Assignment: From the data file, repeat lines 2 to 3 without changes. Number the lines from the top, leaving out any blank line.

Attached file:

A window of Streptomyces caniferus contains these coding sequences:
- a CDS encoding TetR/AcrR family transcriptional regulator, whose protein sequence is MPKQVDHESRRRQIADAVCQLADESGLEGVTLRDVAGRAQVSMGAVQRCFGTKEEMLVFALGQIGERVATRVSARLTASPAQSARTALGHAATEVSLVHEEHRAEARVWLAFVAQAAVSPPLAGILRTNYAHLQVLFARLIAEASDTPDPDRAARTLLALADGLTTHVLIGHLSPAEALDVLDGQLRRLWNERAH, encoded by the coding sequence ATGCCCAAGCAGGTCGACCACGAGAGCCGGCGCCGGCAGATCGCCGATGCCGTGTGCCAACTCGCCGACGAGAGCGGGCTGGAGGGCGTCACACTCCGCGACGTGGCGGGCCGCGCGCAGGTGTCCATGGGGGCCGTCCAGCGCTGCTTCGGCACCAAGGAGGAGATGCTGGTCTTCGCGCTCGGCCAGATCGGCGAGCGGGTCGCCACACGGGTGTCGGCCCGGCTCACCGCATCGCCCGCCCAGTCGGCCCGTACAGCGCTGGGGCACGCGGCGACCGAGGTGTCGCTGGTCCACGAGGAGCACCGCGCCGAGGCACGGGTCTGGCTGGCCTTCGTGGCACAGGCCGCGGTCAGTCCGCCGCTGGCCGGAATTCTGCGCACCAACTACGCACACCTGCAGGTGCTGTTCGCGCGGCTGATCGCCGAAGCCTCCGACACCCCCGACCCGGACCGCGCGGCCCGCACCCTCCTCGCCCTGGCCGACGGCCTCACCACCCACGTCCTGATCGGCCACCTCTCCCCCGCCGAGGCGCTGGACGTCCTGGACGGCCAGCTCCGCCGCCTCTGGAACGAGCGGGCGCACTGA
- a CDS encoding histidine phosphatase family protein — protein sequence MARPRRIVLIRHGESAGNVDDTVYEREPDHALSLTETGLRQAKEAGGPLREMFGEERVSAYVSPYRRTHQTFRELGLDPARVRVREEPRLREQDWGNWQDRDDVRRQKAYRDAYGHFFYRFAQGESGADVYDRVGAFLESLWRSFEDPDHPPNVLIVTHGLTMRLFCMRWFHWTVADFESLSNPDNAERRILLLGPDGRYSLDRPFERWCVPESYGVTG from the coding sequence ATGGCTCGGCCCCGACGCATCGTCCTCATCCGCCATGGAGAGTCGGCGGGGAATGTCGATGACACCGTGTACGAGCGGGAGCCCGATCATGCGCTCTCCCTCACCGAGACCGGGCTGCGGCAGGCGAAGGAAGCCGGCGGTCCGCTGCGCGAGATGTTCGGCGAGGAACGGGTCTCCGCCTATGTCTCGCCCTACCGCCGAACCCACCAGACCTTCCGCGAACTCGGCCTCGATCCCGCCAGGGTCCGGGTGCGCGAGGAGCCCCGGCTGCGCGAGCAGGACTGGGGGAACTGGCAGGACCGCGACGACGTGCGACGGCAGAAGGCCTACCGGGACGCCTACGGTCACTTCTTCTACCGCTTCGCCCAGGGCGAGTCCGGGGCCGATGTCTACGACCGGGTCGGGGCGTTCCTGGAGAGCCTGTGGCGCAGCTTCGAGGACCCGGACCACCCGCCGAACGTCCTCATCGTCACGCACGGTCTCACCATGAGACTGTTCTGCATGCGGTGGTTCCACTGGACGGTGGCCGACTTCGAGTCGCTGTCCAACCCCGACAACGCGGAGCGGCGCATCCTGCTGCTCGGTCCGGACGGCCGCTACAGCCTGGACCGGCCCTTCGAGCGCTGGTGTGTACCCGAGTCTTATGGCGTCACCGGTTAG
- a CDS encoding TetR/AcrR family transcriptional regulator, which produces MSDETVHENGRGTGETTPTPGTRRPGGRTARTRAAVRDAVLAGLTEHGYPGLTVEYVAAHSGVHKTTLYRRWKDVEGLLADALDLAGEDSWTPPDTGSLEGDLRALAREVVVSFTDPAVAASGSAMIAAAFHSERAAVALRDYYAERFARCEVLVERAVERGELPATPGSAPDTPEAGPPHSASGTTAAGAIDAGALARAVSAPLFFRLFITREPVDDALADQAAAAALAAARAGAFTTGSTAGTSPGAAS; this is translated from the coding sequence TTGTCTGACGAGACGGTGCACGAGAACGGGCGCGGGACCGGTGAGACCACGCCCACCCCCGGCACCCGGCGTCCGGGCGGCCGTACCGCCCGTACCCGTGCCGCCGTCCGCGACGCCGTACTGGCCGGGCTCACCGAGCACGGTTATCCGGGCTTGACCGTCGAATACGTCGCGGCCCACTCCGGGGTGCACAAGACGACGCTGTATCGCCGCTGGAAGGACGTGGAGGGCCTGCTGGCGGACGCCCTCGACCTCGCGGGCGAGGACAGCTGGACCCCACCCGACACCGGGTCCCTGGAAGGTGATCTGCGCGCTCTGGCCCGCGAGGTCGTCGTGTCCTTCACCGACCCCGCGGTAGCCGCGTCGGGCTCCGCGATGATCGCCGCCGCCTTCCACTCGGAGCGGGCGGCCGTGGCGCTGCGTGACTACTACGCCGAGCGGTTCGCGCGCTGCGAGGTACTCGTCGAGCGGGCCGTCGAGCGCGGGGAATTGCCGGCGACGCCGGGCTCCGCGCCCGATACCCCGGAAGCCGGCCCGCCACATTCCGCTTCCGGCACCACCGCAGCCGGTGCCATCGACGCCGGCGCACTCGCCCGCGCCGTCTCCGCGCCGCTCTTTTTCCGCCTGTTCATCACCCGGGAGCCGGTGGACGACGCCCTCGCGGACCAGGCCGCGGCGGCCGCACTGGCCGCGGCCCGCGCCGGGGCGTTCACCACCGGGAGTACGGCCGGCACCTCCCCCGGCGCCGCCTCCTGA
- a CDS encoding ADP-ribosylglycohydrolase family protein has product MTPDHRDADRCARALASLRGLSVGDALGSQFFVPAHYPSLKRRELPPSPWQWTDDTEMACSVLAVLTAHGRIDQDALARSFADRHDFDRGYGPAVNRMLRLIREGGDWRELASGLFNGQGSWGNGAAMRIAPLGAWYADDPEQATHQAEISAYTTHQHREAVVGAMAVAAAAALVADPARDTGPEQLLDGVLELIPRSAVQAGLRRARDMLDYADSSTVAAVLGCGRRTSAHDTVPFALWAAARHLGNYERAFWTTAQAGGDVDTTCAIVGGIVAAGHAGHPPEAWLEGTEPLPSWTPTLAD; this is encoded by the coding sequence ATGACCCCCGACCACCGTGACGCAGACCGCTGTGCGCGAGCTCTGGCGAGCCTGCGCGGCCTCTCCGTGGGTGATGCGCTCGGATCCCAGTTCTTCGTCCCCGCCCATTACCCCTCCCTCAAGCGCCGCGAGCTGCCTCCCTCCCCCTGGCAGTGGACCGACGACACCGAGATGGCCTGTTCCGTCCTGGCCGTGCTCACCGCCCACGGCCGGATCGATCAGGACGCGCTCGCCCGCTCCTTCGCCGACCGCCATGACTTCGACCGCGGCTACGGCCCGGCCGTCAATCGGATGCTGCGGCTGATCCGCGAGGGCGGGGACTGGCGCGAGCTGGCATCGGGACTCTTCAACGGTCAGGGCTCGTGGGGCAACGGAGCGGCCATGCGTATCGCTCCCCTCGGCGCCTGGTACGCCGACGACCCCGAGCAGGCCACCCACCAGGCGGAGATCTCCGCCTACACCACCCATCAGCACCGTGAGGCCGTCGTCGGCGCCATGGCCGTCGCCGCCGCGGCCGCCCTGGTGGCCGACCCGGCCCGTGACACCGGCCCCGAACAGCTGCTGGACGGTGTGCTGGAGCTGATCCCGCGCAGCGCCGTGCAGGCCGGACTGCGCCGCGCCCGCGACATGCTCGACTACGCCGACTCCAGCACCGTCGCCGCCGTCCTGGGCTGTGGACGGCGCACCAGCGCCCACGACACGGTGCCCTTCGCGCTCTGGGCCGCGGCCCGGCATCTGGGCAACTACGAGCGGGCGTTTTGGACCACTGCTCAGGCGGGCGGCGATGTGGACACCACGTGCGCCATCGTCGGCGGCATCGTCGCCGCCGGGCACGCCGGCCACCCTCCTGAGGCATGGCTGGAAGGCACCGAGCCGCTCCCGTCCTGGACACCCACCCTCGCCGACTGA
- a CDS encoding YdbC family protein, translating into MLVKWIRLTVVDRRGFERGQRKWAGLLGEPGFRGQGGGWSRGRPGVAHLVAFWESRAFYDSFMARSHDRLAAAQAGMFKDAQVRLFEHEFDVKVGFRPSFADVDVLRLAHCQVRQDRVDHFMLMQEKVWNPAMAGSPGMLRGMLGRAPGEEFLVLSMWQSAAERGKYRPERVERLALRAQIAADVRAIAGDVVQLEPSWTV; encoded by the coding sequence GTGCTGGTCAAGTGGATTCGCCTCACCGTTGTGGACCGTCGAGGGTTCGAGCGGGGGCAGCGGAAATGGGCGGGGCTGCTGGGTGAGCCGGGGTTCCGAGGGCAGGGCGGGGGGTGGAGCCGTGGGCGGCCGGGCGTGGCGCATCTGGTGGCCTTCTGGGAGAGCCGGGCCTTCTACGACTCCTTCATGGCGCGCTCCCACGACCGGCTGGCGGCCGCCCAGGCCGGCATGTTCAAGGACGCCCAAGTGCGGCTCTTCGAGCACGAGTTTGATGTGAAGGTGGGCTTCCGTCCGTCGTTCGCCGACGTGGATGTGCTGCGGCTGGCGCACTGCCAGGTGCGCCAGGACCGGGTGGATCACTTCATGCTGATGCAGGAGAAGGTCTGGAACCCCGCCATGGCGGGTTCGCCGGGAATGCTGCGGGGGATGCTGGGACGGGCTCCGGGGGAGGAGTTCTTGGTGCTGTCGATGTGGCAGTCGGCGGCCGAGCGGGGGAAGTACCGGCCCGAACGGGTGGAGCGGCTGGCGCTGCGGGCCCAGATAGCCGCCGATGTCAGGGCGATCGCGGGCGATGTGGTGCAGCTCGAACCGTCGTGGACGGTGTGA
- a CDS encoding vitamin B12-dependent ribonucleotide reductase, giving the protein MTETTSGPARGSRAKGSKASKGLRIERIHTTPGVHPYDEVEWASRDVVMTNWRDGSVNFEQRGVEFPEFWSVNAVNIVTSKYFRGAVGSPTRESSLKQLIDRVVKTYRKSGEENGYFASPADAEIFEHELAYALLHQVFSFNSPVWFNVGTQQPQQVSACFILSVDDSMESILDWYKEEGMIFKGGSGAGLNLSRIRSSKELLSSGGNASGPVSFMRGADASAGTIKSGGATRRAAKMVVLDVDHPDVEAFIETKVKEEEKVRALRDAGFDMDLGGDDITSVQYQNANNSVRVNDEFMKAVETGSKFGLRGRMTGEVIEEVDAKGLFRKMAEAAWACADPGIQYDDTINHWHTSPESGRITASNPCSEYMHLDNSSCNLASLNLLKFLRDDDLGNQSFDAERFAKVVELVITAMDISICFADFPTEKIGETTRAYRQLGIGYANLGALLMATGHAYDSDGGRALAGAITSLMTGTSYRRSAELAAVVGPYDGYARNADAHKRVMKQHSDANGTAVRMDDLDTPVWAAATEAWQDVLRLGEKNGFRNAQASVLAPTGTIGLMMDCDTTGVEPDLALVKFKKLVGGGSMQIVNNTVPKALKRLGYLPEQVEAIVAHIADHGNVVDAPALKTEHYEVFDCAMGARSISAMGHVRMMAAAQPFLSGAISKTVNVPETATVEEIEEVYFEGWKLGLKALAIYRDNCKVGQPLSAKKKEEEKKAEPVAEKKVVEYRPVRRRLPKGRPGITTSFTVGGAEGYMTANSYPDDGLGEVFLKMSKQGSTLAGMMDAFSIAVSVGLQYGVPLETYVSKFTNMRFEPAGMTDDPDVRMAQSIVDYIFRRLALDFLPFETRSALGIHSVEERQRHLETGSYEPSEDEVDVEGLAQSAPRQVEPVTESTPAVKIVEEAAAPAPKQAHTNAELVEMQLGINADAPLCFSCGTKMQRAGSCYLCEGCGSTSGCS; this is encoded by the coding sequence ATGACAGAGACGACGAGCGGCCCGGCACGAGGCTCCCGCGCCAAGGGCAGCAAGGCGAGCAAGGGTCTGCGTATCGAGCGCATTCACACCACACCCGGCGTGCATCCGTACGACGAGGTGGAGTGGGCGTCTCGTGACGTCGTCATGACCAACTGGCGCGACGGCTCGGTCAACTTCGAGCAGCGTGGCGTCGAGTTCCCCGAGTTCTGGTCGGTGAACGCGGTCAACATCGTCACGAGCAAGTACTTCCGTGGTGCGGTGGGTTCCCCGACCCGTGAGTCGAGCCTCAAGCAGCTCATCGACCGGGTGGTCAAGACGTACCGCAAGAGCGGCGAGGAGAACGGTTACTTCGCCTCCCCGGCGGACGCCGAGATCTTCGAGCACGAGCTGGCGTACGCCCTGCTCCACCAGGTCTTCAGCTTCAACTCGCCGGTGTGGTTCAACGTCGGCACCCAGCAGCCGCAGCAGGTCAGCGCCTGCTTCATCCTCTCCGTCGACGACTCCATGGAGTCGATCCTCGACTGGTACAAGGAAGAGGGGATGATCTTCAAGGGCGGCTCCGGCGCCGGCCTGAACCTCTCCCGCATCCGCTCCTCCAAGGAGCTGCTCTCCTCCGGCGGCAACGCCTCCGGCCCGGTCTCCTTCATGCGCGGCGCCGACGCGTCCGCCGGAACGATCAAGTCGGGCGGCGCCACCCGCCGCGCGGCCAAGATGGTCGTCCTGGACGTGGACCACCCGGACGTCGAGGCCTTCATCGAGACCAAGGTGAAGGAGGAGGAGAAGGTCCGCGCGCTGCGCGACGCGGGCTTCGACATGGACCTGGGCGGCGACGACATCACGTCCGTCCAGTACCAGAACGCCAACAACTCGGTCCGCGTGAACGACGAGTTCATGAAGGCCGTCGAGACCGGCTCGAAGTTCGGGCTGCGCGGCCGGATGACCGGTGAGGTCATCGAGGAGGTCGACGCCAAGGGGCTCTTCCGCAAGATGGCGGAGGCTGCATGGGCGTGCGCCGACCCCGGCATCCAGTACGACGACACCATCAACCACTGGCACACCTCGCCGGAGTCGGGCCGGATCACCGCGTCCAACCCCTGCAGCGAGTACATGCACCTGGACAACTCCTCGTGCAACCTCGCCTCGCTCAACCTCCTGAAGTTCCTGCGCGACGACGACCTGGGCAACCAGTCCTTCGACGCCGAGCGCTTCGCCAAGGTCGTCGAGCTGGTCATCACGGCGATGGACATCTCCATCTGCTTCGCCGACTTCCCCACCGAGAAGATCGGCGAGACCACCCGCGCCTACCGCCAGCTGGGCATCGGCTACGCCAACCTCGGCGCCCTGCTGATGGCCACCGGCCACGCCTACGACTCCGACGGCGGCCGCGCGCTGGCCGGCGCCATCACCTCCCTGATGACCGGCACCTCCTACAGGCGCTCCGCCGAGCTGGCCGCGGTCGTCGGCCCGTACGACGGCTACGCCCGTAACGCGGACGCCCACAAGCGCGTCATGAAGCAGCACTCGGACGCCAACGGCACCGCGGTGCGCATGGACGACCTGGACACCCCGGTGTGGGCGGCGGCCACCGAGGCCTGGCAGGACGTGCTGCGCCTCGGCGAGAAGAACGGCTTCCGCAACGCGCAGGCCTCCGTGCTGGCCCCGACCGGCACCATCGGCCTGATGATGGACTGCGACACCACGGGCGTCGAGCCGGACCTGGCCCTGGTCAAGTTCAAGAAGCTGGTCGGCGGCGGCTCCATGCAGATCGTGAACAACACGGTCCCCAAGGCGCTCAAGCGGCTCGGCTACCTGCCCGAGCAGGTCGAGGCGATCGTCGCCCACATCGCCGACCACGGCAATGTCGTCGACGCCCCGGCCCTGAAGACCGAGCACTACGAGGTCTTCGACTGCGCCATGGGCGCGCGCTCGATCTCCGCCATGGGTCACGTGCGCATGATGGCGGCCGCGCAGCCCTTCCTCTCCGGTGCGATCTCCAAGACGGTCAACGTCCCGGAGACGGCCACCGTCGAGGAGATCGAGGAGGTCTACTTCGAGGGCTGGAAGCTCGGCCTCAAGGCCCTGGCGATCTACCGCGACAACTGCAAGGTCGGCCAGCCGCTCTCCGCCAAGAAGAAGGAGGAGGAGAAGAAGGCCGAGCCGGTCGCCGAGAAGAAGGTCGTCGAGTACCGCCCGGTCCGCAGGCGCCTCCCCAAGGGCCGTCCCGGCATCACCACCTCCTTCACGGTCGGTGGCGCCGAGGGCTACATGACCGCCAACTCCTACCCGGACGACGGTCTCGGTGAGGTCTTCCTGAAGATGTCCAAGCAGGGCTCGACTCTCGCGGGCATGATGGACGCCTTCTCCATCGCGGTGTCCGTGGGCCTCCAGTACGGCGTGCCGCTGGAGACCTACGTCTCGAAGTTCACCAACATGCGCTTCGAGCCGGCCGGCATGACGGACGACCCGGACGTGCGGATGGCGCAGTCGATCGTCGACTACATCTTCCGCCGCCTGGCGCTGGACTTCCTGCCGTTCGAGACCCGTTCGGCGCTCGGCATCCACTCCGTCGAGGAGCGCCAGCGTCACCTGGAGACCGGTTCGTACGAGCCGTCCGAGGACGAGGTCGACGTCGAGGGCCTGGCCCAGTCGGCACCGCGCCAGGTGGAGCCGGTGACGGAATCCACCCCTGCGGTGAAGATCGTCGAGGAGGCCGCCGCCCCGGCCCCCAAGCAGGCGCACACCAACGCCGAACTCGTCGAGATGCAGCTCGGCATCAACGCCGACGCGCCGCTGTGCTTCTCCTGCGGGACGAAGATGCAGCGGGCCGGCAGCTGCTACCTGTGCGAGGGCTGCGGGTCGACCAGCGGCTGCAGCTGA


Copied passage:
- a CDS encoding TetR/AcrR family transcriptional regulator, whose protein sequence is MPKQVDHESRRRQIADAVCQLADESGLEGVTLRDVAGRAQVSMGAVQRCFGTKEEMLVFALGQIGERVATRVSARLTASPAQSARTALGHAATEVSLVHEEHRAEARVWLAFVAQAAVSPPLAGILRTNYAHLQVLFARLIAEASDTPDPDRAARTLLALADGLTTHVLIGHLSPAEALDVLDGQLRRLWNERAH, encoded by the coding sequence ATGCCCAAGCAGGTCGACCACGAGAGCCGGCGCCGGCAGATCGCCGATGCCGTGTGCCAACTCGCCGACGAGAGCGGGCTGGAGGGCGTCACACTCCGCGACGTGGCGGGCCGCGCGCAGGTGTCCATGGGGGCCGTCCAGCGCTGCTTCGGCACCAAGGAGGAGATGCTGGTCTTCGCGCTCGGCCAGATCGGCGAGCGGGTCGCCACACGGGTGTCGGCCCGGCTCACCGCATCGCCCGCCCAGTCGGCCCGTACAGCGCTGGGGCACGCGGCGACCGAGGTGTCGCTGGTCCACGAGGAGCACCGCGCCGAGGCACGGGTCTGGCTGGCCTTCGTGGCACAGGCCGCGGTCAGTCCGCCGCTGGCCGGAATTCTGCGCACCAACTACGCACACCTGCAGGTGCTGTTCGCGCGGCTGATCGCCGAAGCCTCCGACACCCCCGACCCGGACCGCGCGGCCCGCACCCTCCTCGCCCTGGCCGACGGCCTCACCACCCACGTCCTGATCGGCCACCTCTCCCCCGCCGAGGCGCTGGACGTCCTGGACGGCCAGCTCCGCCGCCTCTGGAACGAGCGGGCGCACTGA
- a CDS encoding histidine phosphatase family protein — protein sequence MARPRRIVLIRHGESAGNVDDTVYEREPDHALSLTETGLRQAKEAGGPLREMFGEERVSAYVSPYRRTHQTFRELGLDPARVRVREEPRLREQDWGNWQDRDDVRRQKAYRDAYGHFFYRFAQGESGADVYDRVGAFLESLWRSFEDPDHPPNVLIVTHGLTMRLFCMRWFHWTVADFESLSNPDNAERRILLLGPDGRYSLDRPFERWCVPESYGVTG from the coding sequence ATGGCTCGGCCCCGACGCATCGTCCTCATCCGCCATGGAGAGTCGGCGGGGAATGTCGATGACACCGTGTACGAGCGGGAGCCCGATCATGCGCTCTCCCTCACCGAGACCGGGCTGCGGCAGGCGAAGGAAGCCGGCGGTCCGCTGCGCGAGATGTTCGGCGAGGAACGGGTCTCCGCCTATGTCTCGCCCTACCGCCGAACCCACCAGACCTTCCGCGAACTCGGCCTCGATCCCGCCAGGGTCCGGGTGCGCGAGGAGCCCCGGCTGCGCGAGCAGGACTGGGGGAACTGGCAGGACCGCGACGACGTGCGACGGCAGAAGGCCTACCGGGACGCCTACGGTCACTTCTTCTACCGCTTCGCCCAGGGCGAGTCCGGGGCCGATGTCTACGACCGGGTCGGGGCGTTCCTGGAGAGCCTGTGGCGCAGCTTCGAGGACCCGGACCACCCGCCGAACGTCCTCATCGTCACGCACGGTCTCACCATGAGACTGTTCTGCATGCGGTGGTTCCACTGGACGGTGGCCGACTTCGAGTCGCTGTCCAACCCCGACAACGCGGAGCGGCGCATCCTGCTGCTCGGTCCGGACGGCCGCTACAGCCTGGACCGGCCCTTCGAGCGCTGGTGTGTACCCGAGTCTTATGGCGTCACCGGTTAG